Black Film Collectives: Then and Now

Celebrating Black History Season at Swiss Cottage Gallery

Curated by Anthony Andrews of We Are Parable in partnership with LUX, BFI and The June Givanni Pan African Cinema Archive. 

Celebrating Black History Season at Swiss Cottage Gallery  

5 Oct - 19 Nov 2020.  

We are delighted to announce that Anthony Andrews, the Co-founder of We Are Parable has curated the exhibition Black Film Collectives: Then and Now for Swiss Cottage Gallery this autumn. This exhibition, part of Camden’s Black History Back to the Future Season, will open on 5th October and will be presented in the gallery space and online.  

Working with the collection of Camden-based national film organisation LUX, The British Film Institute and the June Givanni Pan African Cinema Archive the curator will select artists’ moving image work and material that reveals and celebrates Black British filmmaking, voices and ideas.  

This exhibition presents the creative power of Black artist filmmakers in a national context, exploring cultural and political narratives through film from the 1960s to the present day. The exhibition will present the work of Black film cooperatives from the 1980s and 1990s, archive material, and moving image artists’ work from collections across London.  

Black Film Collectives were prominent in the 80s as a way of responding to racial injustice and civil unrest. Created by multi-disciplined artists, their main objective was to reflect the ills of society through a range of visual arts, from feature films to documentaries. This exhibition will document the lineage and impact these Black Film Collectives had by displaying some of the work that was produced, as well as the archived materials that supported the release of the films. The exhibition will also look at the future of Black filmmaking in this country as we ask the question: what’s next for Black Film Collectives?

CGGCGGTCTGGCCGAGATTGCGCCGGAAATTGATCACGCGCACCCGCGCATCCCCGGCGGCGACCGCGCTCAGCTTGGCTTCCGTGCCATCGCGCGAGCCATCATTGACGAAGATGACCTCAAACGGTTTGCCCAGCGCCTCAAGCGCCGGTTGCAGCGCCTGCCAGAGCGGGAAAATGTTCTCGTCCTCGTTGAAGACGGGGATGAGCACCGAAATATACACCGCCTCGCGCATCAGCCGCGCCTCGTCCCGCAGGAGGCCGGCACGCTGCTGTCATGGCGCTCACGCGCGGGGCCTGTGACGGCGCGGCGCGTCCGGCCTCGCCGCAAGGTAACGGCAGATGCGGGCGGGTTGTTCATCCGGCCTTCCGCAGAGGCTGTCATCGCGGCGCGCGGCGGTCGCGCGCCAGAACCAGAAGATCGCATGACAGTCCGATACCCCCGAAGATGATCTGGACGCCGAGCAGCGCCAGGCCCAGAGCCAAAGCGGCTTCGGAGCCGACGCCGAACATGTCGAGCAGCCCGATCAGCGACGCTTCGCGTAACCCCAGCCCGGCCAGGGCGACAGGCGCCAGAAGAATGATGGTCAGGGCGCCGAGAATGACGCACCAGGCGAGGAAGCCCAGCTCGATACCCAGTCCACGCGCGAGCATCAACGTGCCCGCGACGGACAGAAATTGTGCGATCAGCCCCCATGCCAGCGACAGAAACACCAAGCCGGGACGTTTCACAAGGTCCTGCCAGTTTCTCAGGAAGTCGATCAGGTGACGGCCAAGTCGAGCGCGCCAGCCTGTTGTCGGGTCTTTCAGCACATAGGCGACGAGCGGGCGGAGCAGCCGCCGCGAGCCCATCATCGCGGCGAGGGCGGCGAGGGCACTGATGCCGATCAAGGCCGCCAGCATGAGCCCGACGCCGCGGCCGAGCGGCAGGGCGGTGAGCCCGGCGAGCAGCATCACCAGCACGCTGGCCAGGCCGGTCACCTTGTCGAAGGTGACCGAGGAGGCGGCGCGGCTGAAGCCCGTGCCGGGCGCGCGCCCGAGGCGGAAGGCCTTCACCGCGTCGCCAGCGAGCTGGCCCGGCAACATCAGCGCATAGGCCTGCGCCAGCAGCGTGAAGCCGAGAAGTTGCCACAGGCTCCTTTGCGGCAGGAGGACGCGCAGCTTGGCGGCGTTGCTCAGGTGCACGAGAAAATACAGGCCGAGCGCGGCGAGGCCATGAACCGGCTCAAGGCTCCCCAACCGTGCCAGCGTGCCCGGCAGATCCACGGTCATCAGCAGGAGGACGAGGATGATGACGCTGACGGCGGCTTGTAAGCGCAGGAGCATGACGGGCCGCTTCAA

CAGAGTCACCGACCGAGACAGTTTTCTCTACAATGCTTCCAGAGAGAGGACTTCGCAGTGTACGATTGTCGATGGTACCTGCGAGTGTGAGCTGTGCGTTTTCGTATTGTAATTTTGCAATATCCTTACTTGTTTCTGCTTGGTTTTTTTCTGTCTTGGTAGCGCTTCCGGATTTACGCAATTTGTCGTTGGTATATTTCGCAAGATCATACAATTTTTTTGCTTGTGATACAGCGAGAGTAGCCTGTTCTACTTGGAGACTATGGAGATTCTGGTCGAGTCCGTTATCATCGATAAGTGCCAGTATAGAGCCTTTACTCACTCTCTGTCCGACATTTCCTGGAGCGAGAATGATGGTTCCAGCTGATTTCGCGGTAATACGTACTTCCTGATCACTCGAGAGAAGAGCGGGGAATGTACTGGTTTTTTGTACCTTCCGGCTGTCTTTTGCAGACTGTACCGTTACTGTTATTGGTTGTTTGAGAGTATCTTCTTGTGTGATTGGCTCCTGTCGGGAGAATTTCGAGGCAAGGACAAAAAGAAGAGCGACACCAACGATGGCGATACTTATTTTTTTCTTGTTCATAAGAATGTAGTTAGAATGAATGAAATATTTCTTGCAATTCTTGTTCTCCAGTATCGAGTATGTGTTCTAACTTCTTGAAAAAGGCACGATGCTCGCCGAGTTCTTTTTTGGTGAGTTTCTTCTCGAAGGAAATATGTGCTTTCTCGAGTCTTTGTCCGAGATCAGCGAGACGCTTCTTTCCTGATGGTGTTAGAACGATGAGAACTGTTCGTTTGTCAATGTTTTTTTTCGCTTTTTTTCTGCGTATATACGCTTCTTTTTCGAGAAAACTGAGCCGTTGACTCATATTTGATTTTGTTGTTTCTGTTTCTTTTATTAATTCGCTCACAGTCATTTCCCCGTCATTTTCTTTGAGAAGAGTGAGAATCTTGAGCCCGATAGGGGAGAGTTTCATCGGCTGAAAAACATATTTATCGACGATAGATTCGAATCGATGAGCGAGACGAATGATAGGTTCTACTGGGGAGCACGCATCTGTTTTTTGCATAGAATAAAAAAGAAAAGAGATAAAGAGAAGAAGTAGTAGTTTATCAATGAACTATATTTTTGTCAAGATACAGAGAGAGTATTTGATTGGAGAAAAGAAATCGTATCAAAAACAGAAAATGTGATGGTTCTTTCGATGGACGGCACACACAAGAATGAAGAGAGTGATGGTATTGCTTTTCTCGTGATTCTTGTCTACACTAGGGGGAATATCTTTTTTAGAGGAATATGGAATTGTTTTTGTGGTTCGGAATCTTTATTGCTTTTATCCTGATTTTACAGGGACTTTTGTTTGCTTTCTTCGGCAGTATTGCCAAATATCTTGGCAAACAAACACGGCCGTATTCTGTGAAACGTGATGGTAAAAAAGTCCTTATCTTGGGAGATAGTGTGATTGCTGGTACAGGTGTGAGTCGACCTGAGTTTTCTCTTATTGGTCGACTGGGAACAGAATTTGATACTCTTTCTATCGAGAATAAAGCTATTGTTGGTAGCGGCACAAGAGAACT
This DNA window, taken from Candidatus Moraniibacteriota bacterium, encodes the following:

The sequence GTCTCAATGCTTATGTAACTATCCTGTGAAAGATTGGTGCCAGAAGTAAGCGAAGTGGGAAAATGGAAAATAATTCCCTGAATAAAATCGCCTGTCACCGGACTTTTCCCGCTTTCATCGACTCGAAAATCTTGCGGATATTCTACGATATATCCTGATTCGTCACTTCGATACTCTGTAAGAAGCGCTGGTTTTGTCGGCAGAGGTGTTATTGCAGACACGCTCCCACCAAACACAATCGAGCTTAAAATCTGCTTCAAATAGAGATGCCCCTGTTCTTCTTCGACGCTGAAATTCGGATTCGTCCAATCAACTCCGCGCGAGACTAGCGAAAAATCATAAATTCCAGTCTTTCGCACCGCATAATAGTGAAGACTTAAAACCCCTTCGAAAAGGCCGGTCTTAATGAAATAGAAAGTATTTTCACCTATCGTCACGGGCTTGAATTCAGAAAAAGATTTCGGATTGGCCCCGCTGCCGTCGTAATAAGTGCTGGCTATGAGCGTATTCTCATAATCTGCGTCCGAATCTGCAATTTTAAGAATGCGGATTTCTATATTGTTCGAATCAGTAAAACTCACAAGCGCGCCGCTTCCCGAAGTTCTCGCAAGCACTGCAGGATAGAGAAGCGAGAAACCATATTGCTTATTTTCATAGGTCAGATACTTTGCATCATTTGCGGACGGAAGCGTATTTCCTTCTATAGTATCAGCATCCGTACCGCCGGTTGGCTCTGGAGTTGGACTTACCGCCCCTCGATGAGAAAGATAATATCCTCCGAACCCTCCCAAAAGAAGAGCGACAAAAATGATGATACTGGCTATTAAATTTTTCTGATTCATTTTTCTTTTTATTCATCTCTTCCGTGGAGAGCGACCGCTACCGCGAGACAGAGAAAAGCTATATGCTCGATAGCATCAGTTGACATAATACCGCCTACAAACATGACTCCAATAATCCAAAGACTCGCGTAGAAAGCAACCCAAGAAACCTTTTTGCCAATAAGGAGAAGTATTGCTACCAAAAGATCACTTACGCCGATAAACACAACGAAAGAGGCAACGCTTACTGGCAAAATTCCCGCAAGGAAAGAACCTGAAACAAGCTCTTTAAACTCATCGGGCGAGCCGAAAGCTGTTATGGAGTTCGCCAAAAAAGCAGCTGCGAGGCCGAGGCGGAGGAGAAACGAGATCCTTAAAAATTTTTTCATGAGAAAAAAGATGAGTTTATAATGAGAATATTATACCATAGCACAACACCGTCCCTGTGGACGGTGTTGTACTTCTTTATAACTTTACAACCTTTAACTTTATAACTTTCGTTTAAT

The exhibition is the first part of a new series of curated programmes celebrating Black History, which include creative workshops, music events, artist commissions and exhibitions.  

 

Notes:  

Anthony Andrews is the Co-founder of We Are Parable, a film exhibitor and events company dedicated to creating experiential events centered around screening films that tell stories in the African Diaspora. 

We Are Parable: We provide audiences around the UK with opportunities to respond to and experience Black cinema in culturally relevant, memorable and innovative ways. We do this by screening upcoming, cult and classic films that celebrate Black culture on screen, whilst creating truly unforgettable experiences.  

LUX is an international arts agency that supports and promotes artists’ moving image practices and the ideas that surround them. The only organisation of its kind in the UK, LUX represents the country’s only significant collection of artists’ film and video, and is the largest distributor of such work in Europe. LUX works with a large number of major institutions including museums, galleries, festivals and educational establishments, as well as directly with the public and artists. 

The June Givanni Pan African Cinema Archive (JGPACA) is a 40 year personal collection of films and film related materials which are used to provide events and information for public engagement with Pan African cinema. June’s vision is to provide resources for artistic and educational knowledge and appreciation of Pan African Cinema. The June Givanni Pan African Cinema Archive (JGPACA) works to bring awareness to the contributions of black people to cinema as a story telling medium through curated programs in association with multi-disciplinary arts and community development principles locally, nationally and internationally.  

Swiss Cottage Gallery presents a programme of exhibitions showcasing contemporary art, social history and works from the Camden Collection. The gallery is situated inside the iconic Swiss Cottage Library building designed by Sir Basil Spence and opened in 1964.  

 

 

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